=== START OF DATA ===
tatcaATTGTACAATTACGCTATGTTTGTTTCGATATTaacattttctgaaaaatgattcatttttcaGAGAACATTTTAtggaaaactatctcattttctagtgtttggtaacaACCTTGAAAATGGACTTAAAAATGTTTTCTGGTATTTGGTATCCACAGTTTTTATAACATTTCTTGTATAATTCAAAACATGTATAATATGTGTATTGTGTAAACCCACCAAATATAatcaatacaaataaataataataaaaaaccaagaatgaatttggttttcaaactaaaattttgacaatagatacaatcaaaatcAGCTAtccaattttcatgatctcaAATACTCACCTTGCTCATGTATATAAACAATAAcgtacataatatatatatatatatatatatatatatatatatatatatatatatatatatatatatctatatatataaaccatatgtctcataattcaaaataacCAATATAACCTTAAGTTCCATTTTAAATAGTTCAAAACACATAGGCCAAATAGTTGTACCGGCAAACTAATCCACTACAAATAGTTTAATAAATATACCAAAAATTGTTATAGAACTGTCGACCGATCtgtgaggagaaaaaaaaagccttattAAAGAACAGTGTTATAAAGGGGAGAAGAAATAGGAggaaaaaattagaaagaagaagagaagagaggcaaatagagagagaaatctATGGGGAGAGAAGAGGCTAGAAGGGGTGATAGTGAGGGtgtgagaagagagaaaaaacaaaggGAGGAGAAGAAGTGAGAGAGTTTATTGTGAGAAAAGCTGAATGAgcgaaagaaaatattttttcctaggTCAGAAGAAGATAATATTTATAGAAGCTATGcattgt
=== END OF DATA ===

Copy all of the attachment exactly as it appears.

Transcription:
tatcaATTGTACAATTACGCTATGTTTGTTTCGATATTaacattttctgaaaaatgattcatttttcaGAGAACATTTTAtggaaaactatctcattttctagtgtttggtaacaACCTTGAAAATGGACTTAAAAATGTTTTCTGGTATTTGGTATCCACAGTTTTTATAACATTTCTTGTATAATTCAAAACATGTATAATATGTGTATTGTGTAAACCCACCAAATATAatcaatacaaataaataataataaaaaaccaagaatgaatttggttttcaaactaaaattttgacaatagatacaatcaaaatcAGCTAtccaattttcatgatctcaAATACTCACCTTGCTCATGTATATAAACAATAAcgtacataatatatatatatatatatatatatatatatatatatatatatatatatatatatatatctatatatataaaccatatgtctcataattcaaaataacCAATATAACCTTAAGTTCCATTTTAAATAGTTCAAAACACATAGGCCAAATAGTTGTACCGGCAAACTAATCCACTACAAATAGTTTAATAAATATACCAAAAATTGTTATAGAACTGTCGACCGATCtgtgaggagaaaaaaaaagccttattAAAGAACAGTGTTATAAAGGGGAGAAGAAATAGGAggaaaaaattagaaagaagaagagaagagaggcaaatagagagagaaatctATGGGGAGAGAAGAGGCTAGAAGGGGTGATAGTGAGGGtgtgagaagagagaaaaaacaaaggGAGGAGAAGAAGTGAGAGAGTTTATTGTGAGAAAAGCTGAATGAgcgaaagaaaatattttttcctaggTCAGAAGAAGATAATATTTATAGAAGCTATGcattgt